Abolitionist… In Mason County in 1860, this was a dirty word. We were, after all, a slaveholding county with an enslaved population of 307. That number comes out to 3.3% of our total population of 9,173 in 1860. (As a side note, a map produced by the Census Bureau puts our percentage slightly higher, at 4.2%. That would equal 385 enslaved people.)
Now, that certainly isn’t a large number compared to Virginia’s Tidewater counties, where the enslaved population often outnumbered the free. In Amelia County for instance, the enslaved population made up 74% of the total. Ours was, however, the 3rd highest west of the Allegheny Mountains after Putnam (9.2%) and Kanawha (13.7%).
To put this in a different perspective, our enslaved population in 1860 was only slightly less than the number of students enrolled in Wahama Jr./Sr. High School when I graduated in 2015.
Now, despite abolitionist being considered a nasty insult, there were thankfully some brave souls that agreed with radical abolitionist William Lloyd Garrison when he said, “there must be no compromise with slavery.” Our local radical, at least for his time, was Reverend William Wylie Harper.
Reverend Harper was born in Butler County, Pennsylvania in 1819, where from an early age he was familiar with George Rapp’s Harmony Society. The Harmonists were a German Protestant group that, like the Quakers, Northern Methodists, and Northern Baptists, was fiercely anti-slavery. It was from them that Harper grew to support full and immediate abolition of slavery.
In 1853, Harper moved to Hartford. It’s possible that, being an ordained Methodist minister, he was sent here by our conference’s bishop. He was also listed in various records as a clerk for the Hartford Salt Company, keeper of the Virginia House Hotel, and owner of the Hartford Brickyard. Later, in the 1870s and ‘80s, he and his wife Amanda were also schoolteachers at the Hartford, Valley City, and Clifton Schools.
He was certainly a jack-of-all-trades, and apparently a master of them all as well based on his outstanding reputation in the community, but that isn’t why we’re interested in Reverend Harper for this article. Somehow, in his little free time, he also wrote op-eds for the Pomeroy Telegraph and Weekly Register. It’s through these articles that we get a real insight into the man himself, and he is without a doubt one of my most interesting research projects!
For this week’s article, the op-ed that stands out is from May of 1862. He writes, “It would seem that this one single word is a greater terror to them than it would be to face the armies of Jeff Davis or Beauregard on the battlefield. And why is this? Simply because of the odium which those contemptible traitors and slave-holding secessionists have clothed the term with…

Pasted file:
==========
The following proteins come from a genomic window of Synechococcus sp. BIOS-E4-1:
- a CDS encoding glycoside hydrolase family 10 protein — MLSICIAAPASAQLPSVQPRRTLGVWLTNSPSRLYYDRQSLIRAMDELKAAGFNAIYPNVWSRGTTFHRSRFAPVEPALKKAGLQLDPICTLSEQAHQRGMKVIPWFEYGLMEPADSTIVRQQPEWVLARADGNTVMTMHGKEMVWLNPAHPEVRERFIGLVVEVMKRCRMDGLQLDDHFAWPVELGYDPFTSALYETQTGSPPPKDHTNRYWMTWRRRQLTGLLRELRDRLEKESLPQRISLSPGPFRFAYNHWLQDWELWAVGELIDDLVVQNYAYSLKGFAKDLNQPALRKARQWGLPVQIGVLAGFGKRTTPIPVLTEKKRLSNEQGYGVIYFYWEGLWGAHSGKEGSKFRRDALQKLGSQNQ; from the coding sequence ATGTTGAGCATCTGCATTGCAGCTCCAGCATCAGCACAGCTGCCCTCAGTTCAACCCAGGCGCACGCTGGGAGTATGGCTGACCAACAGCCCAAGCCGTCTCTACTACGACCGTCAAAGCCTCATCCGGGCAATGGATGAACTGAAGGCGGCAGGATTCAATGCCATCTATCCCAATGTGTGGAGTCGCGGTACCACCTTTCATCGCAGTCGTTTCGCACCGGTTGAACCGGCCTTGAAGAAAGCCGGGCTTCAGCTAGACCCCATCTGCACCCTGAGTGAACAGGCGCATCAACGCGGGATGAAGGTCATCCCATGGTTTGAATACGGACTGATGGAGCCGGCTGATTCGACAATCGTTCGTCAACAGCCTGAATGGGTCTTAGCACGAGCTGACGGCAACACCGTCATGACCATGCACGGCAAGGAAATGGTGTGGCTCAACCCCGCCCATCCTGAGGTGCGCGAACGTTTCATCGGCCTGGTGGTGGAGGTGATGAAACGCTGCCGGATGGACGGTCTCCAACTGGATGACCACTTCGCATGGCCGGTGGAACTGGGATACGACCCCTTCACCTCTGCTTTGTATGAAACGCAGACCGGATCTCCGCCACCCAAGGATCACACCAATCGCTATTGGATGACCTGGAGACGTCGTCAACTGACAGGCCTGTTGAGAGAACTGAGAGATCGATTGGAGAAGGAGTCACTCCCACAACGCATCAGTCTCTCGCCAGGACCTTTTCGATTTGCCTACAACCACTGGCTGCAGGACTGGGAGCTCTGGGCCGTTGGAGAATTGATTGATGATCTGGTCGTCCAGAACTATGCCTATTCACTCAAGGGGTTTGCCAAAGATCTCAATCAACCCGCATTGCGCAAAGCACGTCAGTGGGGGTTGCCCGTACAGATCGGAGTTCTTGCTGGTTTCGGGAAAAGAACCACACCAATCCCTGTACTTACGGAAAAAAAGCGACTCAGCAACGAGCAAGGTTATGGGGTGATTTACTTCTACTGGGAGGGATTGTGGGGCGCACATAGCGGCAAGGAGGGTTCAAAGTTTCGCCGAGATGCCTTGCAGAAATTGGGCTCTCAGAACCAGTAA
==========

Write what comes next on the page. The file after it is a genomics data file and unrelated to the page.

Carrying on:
“If you think slavery is wrong, and are opposed to it, and would like to see it abolished, say so at once. Don’t say you are an anti-slavery man, or an emancipationist, then fear to do your duty for fear someone will call you an abolitionist. I want you to be an abolitionist…”
In this case, the “you” that he is speaking to in his articles is the majority of Mason County. Our county was overwhelmingly Union, but this was due to support for the Constitution and hatred of eastern Virginia, not opposition to slavery. This was true for most of West Virginia.
Many of the leading citizens of Mason County, Lieutenant Governor Polsley among them, felt this way. He himself was a slave owner, but supported the Union. He and others were supporters of confinement, the idea that slavery can continue in the South but by preventing it from expanding to the territories, it will eventually die on its own. This, in 1860, wasn’t working.
Others in Mason County, like constitutional convention president John Hall, supported gradual emancipation. In this plan, enslaved children were freed at age 21. Slaves older than 21 were not freed, and as the aged and died, slavery would as well until eventually ending 40 or so years later. This was the plan that made it into our first state constitution.
Many more, from Editor Tippett to the immigrants in the coal mines, supported Reverend Harper and immediate abolition of slavery. (Otherwise, Tippett wouldn’t have allowed this article into the Register.) Over two years after this article, in December of 1864, West Virginia abolished slavery in its entirety. Two months later, it ratified the 13th Amendment, abolishing slavery nationwide.
Thus, West Virginia began its long march towards its motto of Montani Semper Liberi. Mountaineers are always free.
Information from the Weekly Register and U.S. Census.
The next meeting of the Mason County Historical and Preservation Society will be Saturday, March 14 at 5 p.m. Location to be announced soon.
Chris Rizer is president of the Mason County Historical and Preservation Society, reach him at email@example.com.